-Some loose aggregates and a few dispersed, fine to densely granular melanin-pigmented polygonal to wavy spindle melanocytes and dendritic cells, seen in the superficial cervical stroma, just below and around endocervical epithelium.
– The endocervical epithelium does not show melanocytes or melanin pigment accumulation.
– Atypical features and necrosis are not seen.
Note: The above presented cervical blue nevus is incidentally found in the hysterectomy specimen received for lipoleiomyoma.
Practical Points of Pathoclinics:
- Blue nevi are an uncommon, incidental microscopic finding in the endocervix in cases of hysterectomy specimens received for dysfunctional uterine bleeding, leiomyoma, adenomyosis, prolapse and many other indications. Very rarely it produces visible mass lesions.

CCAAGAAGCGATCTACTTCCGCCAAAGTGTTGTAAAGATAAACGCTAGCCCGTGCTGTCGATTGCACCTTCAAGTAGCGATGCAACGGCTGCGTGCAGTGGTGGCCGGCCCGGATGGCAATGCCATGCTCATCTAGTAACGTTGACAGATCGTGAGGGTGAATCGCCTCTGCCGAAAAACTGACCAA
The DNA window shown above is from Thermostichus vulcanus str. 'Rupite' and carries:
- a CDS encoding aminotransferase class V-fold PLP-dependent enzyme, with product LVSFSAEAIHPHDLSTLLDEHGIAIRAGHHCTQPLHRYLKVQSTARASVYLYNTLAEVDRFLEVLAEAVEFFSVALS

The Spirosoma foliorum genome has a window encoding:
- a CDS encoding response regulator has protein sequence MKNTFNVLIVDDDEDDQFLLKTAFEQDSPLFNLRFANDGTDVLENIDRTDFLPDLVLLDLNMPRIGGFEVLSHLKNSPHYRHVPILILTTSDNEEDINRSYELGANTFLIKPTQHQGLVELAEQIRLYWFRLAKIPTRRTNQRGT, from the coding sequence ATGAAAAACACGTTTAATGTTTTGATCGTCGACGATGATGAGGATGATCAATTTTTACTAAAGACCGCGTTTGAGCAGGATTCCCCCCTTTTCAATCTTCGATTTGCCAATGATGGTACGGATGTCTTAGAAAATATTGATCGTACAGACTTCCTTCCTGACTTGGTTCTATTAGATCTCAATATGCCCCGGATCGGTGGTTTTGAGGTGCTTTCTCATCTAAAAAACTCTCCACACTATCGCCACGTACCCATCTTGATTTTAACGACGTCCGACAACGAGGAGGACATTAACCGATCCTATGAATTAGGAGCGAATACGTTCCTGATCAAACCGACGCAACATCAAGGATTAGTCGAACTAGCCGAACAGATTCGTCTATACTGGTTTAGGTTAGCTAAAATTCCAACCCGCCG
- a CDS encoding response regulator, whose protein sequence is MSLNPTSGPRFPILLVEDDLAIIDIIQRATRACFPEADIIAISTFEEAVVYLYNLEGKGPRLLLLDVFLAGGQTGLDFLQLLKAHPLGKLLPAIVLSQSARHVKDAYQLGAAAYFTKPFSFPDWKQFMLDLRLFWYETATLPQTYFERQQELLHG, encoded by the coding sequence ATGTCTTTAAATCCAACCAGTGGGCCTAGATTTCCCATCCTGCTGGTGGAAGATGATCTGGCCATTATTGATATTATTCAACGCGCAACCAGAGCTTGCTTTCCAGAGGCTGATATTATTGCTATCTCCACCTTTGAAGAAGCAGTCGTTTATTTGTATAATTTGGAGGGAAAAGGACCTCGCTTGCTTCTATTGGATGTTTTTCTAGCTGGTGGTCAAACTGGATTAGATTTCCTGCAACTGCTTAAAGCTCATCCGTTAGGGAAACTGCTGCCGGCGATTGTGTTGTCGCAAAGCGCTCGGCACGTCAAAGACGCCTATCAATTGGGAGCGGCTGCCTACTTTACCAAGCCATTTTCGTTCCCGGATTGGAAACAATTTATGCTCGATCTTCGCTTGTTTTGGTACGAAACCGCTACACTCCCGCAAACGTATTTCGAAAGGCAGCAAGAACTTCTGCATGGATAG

- Most such lesions are asymptomatic, usually <5 mm in size, and appear as solitary or multiple brown color macules. The careful gross examination is necessary as these lesions are tiny and easily missed.
- In cervical melanosis, benign pigmented melanocytes are restricted in the cervical basal epithelium only. Melanin-laden cells are not seen in the stroma. Hyperkeratosis and acanthosis of epithelium are seen.
- Malignant melanoma is the important differential here. Symptoms like itching, discomfort, bleeding, ulceration, and clinical evidence of pigmentary irregularity indicate a need for biopsy evaluation. Atypical melanocytes, junctional activity, and stromal infiltration favor neoplastic lesion.
– Bhat ST, Shivamurthy A, Kini Rao AC. Incidentally Detected Blue Nevus of Endocervix: a Case Report. Iran J Pathol. 2015 Summer;10(3):248-52. PMID: 26351493; PMCID: PMC4539768.